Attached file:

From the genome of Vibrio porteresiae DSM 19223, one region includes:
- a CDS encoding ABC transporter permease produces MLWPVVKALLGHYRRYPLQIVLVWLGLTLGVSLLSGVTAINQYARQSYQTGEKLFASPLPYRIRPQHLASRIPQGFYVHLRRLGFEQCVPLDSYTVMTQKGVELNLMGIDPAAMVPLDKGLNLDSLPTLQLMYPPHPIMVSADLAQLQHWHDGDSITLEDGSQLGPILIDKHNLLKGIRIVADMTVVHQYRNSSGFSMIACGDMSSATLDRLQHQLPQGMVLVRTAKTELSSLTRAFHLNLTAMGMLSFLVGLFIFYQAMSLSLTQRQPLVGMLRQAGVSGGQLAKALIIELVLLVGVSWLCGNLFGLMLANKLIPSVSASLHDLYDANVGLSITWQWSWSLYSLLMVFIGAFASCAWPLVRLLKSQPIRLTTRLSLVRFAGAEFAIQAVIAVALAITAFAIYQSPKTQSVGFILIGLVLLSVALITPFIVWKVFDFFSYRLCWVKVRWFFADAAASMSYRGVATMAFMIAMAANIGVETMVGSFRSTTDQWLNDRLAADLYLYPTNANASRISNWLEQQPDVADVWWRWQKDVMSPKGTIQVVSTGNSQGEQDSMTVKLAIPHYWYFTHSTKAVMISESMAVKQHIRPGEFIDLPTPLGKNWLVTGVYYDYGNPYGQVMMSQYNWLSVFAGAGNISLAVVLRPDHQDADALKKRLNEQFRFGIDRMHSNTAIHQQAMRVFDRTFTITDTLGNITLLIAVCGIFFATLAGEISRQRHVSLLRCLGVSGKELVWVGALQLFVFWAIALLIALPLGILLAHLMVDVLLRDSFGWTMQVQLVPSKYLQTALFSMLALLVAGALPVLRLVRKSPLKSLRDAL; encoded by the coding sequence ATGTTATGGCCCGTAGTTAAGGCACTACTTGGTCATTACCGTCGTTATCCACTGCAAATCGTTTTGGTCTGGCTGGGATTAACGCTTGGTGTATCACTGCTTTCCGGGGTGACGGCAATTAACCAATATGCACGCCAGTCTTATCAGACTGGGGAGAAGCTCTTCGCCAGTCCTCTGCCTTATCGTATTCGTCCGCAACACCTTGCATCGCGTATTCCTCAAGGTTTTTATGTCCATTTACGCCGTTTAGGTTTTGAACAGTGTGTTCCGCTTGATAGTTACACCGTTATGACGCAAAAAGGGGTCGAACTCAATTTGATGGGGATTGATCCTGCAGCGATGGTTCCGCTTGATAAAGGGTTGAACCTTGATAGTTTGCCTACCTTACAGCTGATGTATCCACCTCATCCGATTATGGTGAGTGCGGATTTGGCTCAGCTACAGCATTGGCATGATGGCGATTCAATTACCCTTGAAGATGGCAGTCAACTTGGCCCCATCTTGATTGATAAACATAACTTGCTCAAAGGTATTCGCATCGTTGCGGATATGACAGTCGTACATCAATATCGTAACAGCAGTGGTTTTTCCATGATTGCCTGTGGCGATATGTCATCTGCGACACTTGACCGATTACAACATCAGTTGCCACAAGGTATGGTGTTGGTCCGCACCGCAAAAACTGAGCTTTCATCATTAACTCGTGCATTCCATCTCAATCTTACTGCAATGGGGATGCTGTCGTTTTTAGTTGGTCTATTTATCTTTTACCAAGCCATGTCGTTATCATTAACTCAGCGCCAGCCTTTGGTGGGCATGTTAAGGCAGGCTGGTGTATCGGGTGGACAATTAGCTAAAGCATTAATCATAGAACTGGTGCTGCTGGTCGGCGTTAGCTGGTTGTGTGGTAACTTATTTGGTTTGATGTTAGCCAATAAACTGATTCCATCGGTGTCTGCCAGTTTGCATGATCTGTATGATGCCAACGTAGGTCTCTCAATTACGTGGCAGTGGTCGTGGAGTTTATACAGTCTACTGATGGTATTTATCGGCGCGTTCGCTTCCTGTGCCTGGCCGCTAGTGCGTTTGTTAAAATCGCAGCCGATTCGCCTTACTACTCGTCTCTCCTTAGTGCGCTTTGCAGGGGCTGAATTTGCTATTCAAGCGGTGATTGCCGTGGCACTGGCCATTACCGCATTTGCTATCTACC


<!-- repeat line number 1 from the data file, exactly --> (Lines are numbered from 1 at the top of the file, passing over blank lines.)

From the genome of Vibrio porteresiae DSM 19223, one region includes: